Two Doctors, Two Generations: Q&A with Dr. Barron Lerner

June 23, 2014 at 12:11 pm

On May 6, 2014, Barron Lerner, MD, PhD, kicked off the Lerner Lectureship series with a talk that explored the evolution of medical ethics through the lens of his father's and his own practice of medicine. Dr. Lerner's father, Phillip I. Lerner, MD, was "a revered clinician, teacher and researcher who always put his patients first, but also a physician willing to 'play God,' opposing the very revolution in patients' rights that his son was studying and teaching to his own medical students." The talk built upon Dr. Lerner's new book, The Good Doctor, which touches on issues of patients' rights, autonomy, generational friction, and the remarkable bond between father and son.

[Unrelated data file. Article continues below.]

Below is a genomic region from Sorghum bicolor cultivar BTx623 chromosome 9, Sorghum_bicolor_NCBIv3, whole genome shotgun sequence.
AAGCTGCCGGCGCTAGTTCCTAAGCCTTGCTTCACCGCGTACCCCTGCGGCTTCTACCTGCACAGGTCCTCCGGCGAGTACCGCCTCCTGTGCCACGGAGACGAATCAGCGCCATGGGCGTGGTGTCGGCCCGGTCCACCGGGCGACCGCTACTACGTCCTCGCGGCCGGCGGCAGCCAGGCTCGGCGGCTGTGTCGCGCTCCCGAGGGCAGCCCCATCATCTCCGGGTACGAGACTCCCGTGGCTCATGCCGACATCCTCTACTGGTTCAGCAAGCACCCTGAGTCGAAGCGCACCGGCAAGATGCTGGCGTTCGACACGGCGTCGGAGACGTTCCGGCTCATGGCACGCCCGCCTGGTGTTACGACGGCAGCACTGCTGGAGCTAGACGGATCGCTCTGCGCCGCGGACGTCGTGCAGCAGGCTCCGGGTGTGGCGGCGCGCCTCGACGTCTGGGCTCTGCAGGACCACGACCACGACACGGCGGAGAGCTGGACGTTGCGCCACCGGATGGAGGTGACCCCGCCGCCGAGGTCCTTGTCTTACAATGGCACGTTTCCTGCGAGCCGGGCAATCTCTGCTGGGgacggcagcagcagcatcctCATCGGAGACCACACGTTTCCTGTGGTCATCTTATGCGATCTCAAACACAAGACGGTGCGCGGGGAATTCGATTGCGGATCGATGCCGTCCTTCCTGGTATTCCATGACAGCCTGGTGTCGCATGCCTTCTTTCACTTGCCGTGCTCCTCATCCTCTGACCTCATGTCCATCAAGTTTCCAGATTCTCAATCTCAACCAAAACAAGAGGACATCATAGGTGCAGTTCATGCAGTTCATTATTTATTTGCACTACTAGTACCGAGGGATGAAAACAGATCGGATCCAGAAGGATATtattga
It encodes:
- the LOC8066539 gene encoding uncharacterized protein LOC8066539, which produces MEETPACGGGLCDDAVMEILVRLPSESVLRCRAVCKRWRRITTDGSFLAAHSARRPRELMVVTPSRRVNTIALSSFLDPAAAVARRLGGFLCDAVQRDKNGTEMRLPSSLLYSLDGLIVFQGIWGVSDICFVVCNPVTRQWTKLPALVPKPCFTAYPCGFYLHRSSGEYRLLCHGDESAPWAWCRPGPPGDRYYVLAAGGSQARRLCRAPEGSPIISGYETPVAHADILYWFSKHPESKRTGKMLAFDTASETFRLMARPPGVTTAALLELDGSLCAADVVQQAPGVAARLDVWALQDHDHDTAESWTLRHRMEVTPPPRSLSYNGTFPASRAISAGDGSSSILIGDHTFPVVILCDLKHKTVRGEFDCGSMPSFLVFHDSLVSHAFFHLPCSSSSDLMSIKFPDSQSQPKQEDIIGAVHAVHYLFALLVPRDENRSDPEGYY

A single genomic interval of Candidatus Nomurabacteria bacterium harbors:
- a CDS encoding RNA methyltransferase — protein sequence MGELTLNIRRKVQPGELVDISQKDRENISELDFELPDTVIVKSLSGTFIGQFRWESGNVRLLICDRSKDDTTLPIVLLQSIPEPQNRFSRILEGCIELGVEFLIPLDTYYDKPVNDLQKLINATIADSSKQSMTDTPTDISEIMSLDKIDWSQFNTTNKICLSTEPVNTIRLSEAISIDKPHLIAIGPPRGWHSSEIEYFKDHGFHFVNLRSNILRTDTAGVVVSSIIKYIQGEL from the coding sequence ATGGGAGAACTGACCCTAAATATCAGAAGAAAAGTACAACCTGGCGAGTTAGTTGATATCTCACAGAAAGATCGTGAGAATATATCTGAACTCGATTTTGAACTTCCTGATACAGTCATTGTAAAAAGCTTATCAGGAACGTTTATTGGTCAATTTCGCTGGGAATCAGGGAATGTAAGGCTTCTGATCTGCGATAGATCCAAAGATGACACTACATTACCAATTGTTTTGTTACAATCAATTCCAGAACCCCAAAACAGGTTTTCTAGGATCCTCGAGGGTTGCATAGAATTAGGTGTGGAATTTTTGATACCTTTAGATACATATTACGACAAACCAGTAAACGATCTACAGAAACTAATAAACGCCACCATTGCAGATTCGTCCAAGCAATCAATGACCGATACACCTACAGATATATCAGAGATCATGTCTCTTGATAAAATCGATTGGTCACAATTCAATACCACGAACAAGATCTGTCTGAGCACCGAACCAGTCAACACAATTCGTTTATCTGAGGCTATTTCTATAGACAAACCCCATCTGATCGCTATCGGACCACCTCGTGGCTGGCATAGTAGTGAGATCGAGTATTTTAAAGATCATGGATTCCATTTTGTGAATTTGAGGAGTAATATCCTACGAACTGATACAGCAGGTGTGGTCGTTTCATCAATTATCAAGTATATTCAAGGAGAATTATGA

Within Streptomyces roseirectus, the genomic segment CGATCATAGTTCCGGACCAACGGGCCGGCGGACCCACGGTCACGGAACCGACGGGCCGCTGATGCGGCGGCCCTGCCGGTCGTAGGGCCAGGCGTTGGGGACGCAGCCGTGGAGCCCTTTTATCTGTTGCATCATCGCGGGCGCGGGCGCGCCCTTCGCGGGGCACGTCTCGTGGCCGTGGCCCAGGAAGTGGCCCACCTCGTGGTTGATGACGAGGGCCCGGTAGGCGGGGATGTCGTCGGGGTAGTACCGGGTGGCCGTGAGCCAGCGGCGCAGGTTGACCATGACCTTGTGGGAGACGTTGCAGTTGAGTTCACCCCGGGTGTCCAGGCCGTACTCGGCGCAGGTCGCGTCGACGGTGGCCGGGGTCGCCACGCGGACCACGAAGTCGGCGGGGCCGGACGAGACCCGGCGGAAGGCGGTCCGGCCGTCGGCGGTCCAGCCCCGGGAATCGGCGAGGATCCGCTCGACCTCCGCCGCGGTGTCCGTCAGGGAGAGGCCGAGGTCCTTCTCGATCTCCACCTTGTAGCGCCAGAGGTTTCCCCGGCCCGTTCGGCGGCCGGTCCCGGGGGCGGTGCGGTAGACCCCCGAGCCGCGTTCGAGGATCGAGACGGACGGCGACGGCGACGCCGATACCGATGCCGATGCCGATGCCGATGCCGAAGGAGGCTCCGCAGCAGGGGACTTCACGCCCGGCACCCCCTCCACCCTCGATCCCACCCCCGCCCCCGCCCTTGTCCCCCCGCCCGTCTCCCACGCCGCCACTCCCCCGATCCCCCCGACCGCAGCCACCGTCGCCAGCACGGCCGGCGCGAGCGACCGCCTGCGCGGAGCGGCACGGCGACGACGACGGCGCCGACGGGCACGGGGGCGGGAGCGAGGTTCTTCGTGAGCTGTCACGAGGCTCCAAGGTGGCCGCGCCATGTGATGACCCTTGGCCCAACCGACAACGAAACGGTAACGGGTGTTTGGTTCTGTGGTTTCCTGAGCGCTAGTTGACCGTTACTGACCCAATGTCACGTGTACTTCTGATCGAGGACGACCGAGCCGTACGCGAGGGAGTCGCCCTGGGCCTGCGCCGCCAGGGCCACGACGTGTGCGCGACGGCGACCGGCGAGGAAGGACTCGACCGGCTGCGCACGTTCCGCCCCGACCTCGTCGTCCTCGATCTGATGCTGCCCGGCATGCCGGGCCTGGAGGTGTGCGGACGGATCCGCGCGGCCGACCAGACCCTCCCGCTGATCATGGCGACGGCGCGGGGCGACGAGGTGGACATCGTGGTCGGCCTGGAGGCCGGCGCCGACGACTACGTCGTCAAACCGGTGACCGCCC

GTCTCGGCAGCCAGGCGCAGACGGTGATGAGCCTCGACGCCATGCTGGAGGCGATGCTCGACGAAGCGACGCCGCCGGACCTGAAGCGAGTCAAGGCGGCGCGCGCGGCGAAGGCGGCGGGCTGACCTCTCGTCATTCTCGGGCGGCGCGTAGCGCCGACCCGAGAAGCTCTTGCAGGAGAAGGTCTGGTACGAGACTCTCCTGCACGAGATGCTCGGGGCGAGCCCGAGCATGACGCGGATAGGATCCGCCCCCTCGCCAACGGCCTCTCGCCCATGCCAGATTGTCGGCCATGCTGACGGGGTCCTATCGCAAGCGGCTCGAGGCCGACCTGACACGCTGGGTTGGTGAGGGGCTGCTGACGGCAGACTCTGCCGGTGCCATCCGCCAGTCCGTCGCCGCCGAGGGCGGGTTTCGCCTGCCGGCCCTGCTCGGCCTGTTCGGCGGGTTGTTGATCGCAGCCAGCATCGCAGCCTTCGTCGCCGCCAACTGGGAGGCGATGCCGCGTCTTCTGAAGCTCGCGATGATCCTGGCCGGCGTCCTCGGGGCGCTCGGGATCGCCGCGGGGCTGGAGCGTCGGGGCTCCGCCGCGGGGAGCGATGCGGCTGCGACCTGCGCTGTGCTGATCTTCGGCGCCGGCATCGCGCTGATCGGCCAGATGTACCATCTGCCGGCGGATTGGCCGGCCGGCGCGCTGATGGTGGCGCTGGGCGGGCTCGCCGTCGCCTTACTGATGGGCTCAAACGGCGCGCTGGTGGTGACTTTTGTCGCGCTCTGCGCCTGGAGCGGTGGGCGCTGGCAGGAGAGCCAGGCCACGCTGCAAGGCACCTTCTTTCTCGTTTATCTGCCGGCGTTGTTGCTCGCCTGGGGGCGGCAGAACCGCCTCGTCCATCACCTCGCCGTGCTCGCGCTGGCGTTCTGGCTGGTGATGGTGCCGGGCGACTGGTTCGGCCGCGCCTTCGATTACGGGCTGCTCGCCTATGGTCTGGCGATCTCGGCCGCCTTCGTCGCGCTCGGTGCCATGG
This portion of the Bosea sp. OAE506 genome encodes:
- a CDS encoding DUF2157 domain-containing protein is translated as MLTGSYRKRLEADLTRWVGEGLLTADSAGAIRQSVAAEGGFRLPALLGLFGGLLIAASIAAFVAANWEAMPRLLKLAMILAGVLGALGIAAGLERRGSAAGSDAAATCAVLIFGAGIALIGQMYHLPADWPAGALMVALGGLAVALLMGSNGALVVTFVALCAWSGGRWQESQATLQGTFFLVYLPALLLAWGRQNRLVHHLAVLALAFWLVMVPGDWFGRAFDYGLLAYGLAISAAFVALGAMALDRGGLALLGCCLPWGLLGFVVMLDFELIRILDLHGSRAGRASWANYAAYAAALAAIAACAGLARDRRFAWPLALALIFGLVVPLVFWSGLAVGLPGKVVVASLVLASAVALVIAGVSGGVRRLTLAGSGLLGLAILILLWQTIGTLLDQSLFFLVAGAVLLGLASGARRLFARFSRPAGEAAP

Below, Dr. Lerner discusses some of his father's unique stories and what it means to be a "good doctor."

The Lerner Lectureship is generously supported by Sam Miller, a grateful patient of Dr. Phillip Lerner.

Why did you write The Good Doctor?
There are several reasons. First, when someone is a historian of medicine and had a father who kept copious journals about his career as a physician, it is hard not to imagine fashioning this information into a book. Second, including medical school, I have now been in medicine for thirty years. To the degree that I have achieved some wisdom, I figured it was the time to reveal it. Third, my agent, Robert Shepard, has been trying to get me to write a trade book forever. So I finally succeeded. Fourth, and most important, the book is a tribute to my father, who I believe exemplified what it means to be a "good doctor." It is a taller task these days, but one I think that those of us in medicine should try to embrace.